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Formed in 1986 by acerbic front man Ben Weasel, Screeching Weasel immediately set out to provoke. In their early days the band was known as much for Weasel’s on-stage diatribes and battles with audience members as their music, but with the release of 1991’s My Brain Hurts they helped to usher in the pop-punk explosion, and have remained at the forefront of the genre ever since. In a career punctuated by internal friction and break-ups, to say nothing of their run-ins with promoters, label owners, other musicians and the press, Screeching Weasel has inspired countless bands with their infectious, hook-laden songs; Blink-182 and the All-American Rejects cite Screeching Weasel as an influence and Green Day’s Mike Dirnt (who played on the band’s 1994 How To Make Enemies And Irritate People) sports a Weasel head tattoo on his arm.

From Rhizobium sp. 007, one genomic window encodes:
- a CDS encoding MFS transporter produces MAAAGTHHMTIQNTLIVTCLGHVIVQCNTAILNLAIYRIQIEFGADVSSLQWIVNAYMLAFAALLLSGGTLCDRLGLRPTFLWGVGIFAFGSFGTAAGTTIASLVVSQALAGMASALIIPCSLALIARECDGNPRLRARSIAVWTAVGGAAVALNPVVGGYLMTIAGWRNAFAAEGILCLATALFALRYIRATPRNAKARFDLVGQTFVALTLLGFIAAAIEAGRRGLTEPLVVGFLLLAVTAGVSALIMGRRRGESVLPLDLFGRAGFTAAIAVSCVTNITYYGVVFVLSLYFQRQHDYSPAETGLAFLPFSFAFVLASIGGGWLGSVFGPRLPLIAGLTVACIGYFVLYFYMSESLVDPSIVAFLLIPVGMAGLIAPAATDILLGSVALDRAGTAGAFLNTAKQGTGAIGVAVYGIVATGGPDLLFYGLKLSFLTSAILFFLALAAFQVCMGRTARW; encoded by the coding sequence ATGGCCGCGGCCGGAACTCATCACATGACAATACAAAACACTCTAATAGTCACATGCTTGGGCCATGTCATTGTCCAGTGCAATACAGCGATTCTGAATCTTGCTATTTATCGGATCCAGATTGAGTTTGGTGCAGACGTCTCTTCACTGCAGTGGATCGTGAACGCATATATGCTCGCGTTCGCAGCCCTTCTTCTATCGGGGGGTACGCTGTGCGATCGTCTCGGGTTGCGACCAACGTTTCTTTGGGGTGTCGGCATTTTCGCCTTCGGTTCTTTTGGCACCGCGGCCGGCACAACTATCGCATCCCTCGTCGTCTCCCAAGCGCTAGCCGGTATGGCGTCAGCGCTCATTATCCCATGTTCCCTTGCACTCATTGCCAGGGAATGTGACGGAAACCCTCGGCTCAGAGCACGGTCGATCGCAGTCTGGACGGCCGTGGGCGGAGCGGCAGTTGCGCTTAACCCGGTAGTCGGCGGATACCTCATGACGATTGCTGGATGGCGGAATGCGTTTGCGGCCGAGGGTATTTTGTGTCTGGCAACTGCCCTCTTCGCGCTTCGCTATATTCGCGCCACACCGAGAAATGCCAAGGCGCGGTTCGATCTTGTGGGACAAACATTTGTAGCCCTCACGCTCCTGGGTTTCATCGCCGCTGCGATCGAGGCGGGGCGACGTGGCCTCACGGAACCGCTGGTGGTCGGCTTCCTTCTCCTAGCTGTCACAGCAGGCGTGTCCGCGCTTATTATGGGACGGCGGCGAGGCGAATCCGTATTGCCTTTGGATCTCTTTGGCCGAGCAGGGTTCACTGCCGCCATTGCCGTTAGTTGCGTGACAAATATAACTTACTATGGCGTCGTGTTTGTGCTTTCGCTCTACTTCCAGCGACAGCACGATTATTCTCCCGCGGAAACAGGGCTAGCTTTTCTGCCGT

Ben Weasel, the only remaining original member and the only constant amidst dozens of lineup changes, sums up the band’s notoriety by noting “You can’t worry about making friends or alienating people. You’ve got to be your own man no matter who it upsets. That’s the only way to make music of any lasting value.” More than a quarter of a century on, the band continues to court controversy while seemingly effortlessly cranking out new pop-punk gems. “My goal,” says Weasel, “was always to put the crowd in a position where they didn’t know whether to boo us or start dancing.” Screeching Weasel continues to win over fans both old and new with each new release; none of their 11 studio albums have ever been out of print and their latest release, the 7-song EP Carnival Of Schadenfreude, finds the band as cantankerous and tuneful as ever. The newest lineup of Screeching Weasel is on the road and working on new songs, and will be for years to come if Weasel has his way. “Screeching Weasel is never breaking up again,” he says. “The band dies when I do.”